Monday, 9 September 2013

Frying Pan Pizza - A Pizza Pilgrims Book Review.



From the moment I read the concept of 'Pizza Pilgrims - Recipes from the Backstreets of Italy' I pretty much hated the Pizza Pilgrims!  Envy is a powerful emotion and these two brothers (James and Thom Elliot) had given up their day jobs and set off on a trip around Italy to learn the secrets of traditional Italian cuisine, in particular, pizza. (Does anybody fancy covering my teaching timetable as well as financing a trip for me?  I was thinking Spain, India and the US.  Anybody?!)

I believe their trip was recorded in the hope of securing a tv series but I haven't heard anything further about this.  The book was published in May which suggests this isn't going to happen.  That's a shame because the passion with which they talk about their food really comes across in the book and would have made for great tv.  However, they've recently opened a restaurant in London following on from their great success selling pizza from their Pizza Pilgrims van so i'm sure they're not too bothered!

So, is the book any good?  It really is! (Once you get past the dreadful front cover which looks as though it's a promo for a US Food Network show!)  This is such an approachable book and I felt that the authors really wanted me to have a go at their recipes.  Sometimes a recipe book can be just that, a collection of recipes.  This book is more inviting than that with the extra context from the road trip and the little anecdotes and light-hearted tips bringing a familiarity which draws the reader in.  I get the impression that the Pizza Pilgrims are really proud of this book (rightly so); their enthusiasm springs from the page and although they confess to being 'pizza snobs' (or 'pizza studs' depending on who is reporting it!) http://ind.pn/1aWMhBe there is no piety in their writing.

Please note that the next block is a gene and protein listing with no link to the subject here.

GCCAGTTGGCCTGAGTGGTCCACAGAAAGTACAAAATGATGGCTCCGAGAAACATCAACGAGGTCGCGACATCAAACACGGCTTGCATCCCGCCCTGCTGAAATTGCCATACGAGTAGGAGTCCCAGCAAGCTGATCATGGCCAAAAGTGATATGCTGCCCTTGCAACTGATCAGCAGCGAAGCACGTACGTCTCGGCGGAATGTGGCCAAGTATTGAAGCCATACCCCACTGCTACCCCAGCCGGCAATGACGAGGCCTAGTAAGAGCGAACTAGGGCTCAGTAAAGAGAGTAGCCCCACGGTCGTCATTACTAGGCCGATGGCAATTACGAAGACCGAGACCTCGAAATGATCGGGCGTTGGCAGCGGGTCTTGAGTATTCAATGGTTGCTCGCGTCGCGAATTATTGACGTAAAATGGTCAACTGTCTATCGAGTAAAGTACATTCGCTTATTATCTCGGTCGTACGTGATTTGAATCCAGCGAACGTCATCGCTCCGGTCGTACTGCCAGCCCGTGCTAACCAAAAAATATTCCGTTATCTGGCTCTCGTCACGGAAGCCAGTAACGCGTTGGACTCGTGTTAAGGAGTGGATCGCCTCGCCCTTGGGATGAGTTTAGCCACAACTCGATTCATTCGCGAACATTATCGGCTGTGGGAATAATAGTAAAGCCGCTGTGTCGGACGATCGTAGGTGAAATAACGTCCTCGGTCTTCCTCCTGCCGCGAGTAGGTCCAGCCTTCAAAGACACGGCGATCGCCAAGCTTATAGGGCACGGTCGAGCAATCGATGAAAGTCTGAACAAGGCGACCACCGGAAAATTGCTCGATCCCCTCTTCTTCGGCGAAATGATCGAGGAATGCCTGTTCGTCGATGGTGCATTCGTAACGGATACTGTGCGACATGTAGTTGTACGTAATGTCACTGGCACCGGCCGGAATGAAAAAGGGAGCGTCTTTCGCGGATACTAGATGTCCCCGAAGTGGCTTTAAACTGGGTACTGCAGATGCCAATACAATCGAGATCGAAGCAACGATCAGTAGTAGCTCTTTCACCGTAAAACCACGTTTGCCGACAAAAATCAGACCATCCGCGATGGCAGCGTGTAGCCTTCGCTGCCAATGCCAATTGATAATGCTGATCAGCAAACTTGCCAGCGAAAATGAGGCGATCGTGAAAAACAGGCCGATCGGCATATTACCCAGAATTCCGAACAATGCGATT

There's a collection of good solid recipes from panzanella to semifreddo, but the pizza chapter is the real reason to buy this book.  Their knowledge, passion and skill come across more in this part of the book than in any other, and you just know that they are on their home turf when talking pizza!  I was fascinated by the list of regulations that a pizzeria must adhere to in order to be classified a pizzeria in Naples!  It is quite staggering that 'The Associazione Verace Pizza Napoletana' (read pizza mafia or 'Men in Black' as they are described here!) prescribe everything from the variety of tomatoes to the grade of flour and length of proving time.  Although it is completely over the top, I can sympathise in some sense when you consider some of the abominations I have witnessed on pizza menus; anybody for a kebab pizza, or chicken with a bbq sauce base, yummy!    

I've been holding off from reviewing this book because I wanted to try their pizza recipe 'to the letter' before reviewing.  I haven't quite managed this because my impatience got the better of me!  Their recipe for pizza dough uses 00 flour with a high gluten content.  This is different to 00 flour we can get in the supermarkets so my plan was to order it online. However, life got in the way as it usually does!

So in the recipe below I've combined standard 00 flour with strong white flour to compensate for the low gluten level.  I'm sure this is a hanging offence but I promise you it was delicious!  I can almost hear the cries of the disapproval from the pizza experts but I'd be lying if I said that I cared!